Eakes's viola portended a sense of unrest in the second as Seepersad luxuriated with a prime figure, Andrews, with a supportive rich bottom, sustaining a series of long dissonant chords to end the rumblings of the passage.
The forces of war were unleashed in the third, a unison driving melody with a classic Soviet motif marched and grinded away, each player taking a turn with this aggressive movement.
Perez skillfully set the somber tone for the Adagio, in memory of the dead, Eakes and Andrews following her in unison. The pensive and mysterious fourth, with its Harmonic and melodic language both accessible and opaque, was in sharp contrast to the harsh tone of the third, each player subtly eyeing each other to maintain cohesiveness. Andrews took a melancholy moment in the center, Eakes later intoned a sweet solo, and handed it back to Andrews who transitioned with a very stark rhythm into the fifth.
All four voices crested in a circular motion in the final movement (Shostakovich asking the eternal question: Why? And for what?), the low voices droning as Seepersad soared to the top for the nuanced finish.
Because Haydn was so isolated as a court musician in his comfortable digs at the court of Esterházy, he was "forced to become original." So, he invented the symphony and string quartet!
Not only was he a gifted composer, but he had a sense of humor as well. He wrote symphonies with "surprises" and string Quartets that told jokes.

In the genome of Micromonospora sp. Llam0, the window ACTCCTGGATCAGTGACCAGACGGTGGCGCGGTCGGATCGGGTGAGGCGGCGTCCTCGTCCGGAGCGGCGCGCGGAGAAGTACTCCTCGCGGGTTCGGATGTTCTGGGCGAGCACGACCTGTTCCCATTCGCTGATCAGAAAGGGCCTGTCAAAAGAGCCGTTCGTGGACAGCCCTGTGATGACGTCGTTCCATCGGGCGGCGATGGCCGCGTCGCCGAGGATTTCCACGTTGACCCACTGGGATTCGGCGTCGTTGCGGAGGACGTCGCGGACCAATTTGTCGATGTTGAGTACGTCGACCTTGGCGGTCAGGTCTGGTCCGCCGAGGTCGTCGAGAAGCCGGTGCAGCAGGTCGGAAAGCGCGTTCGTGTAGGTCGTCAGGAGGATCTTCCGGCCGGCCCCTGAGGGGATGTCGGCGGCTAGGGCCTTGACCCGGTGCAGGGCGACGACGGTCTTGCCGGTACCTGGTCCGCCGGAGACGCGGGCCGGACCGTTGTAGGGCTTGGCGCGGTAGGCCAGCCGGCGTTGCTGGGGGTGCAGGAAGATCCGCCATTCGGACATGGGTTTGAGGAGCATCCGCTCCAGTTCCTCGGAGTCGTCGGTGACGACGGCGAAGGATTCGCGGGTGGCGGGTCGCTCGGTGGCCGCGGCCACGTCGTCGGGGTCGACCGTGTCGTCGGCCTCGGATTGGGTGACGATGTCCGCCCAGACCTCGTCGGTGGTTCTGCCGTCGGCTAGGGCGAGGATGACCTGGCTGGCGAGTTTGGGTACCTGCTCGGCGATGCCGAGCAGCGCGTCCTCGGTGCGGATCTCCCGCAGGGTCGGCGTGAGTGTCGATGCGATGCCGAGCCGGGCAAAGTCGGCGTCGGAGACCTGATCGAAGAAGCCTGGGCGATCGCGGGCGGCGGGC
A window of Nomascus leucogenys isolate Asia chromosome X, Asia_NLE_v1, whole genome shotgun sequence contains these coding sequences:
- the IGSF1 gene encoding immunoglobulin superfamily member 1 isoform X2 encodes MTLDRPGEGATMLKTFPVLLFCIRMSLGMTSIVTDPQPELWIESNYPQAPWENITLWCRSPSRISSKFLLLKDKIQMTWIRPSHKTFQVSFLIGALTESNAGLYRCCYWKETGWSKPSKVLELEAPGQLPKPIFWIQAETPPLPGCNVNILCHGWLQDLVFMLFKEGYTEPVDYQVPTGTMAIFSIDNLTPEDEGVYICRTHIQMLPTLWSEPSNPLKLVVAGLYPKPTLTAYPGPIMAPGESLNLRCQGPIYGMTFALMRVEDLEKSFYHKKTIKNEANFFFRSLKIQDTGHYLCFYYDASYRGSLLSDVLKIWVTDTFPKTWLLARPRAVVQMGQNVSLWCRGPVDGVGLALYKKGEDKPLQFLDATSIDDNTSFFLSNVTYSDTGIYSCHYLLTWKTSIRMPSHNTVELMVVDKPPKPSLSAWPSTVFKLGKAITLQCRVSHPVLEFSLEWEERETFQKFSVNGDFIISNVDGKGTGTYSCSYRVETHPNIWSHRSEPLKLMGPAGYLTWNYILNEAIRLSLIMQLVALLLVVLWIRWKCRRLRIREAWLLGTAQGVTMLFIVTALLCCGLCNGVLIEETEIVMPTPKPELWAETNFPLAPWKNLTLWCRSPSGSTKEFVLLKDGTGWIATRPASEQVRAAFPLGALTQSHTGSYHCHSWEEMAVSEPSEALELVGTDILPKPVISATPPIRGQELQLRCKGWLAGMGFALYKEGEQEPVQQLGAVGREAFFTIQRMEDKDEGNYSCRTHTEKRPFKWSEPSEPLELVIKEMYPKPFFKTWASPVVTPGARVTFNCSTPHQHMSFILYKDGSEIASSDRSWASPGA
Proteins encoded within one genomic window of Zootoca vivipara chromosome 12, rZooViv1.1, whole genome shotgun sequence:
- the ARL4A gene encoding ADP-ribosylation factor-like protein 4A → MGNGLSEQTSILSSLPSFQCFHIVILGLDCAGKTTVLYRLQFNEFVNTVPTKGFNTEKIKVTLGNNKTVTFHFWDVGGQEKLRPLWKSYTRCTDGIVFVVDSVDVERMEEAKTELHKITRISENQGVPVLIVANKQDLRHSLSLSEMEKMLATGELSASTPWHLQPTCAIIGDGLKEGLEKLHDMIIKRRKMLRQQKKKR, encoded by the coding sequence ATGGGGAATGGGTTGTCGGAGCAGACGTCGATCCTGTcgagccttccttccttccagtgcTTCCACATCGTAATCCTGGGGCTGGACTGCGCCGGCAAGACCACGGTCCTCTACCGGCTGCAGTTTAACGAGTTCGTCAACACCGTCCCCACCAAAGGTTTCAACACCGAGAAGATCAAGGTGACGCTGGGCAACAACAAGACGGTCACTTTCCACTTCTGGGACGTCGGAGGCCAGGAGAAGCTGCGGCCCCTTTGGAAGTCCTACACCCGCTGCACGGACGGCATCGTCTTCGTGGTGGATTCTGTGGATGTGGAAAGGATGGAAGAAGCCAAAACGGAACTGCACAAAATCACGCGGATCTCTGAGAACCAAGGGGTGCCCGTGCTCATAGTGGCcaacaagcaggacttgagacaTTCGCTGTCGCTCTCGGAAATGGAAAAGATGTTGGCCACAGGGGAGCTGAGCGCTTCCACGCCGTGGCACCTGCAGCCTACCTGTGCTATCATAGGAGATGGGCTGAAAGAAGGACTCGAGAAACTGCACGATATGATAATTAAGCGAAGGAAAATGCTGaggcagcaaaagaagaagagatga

Haydn's String Quartet in E major, Op. 33, nicknamed "The Joke," might actually be considered a violin concerto, featuring the first violin as virtuoso and joker.
Seepersad was up to the task, nuancing the tidy and pleasant first melody with aplomb, his runs crisp and effortless. A folksy melody presaged the smirky glissandos of the second, which Seepersad finessed with skillful quirkiness. Eakes brought on the slow third with a simple cello bass line accompaniment, Seepersad and Perez duetted, and the quartet rendered every ounce of harmony out of the measured melody. The Presto opened with a scamper, the players closely tracking each other, Seepersad adroitly navigating the joyful final motif.
Most string quartets end with a mad dash across the finish line. Not this one. after reaching what seemed to be the end of the piece, Seepersad and his comrades suddenly started playing the melody again, as if the movement was to continue, but abruptly stopped after one measure…then started again…stopped…started, stopped, started, stopped, started and finally stopped for good, the audience beginning to laugh at the funny conclusion as SBCE delivered the punchline.
Andrews said, "Our goal is to excite our listeners with the beauty and intimacy of chamber music and to leave them joyful and satisfied." The SBCE players did just that this evening.
Andrews pointed out that not only does SBCE render quartets from the masters, but has also performed contemporary new works including, for example, string quartets by south Florida Haitian-American composer Daniel Bernard Roumain and Jessie Montgomery.
SBCE offers late afternoon and evening concerts at various venues throughout Dade County. For more information about upcoming SBCE performances, visit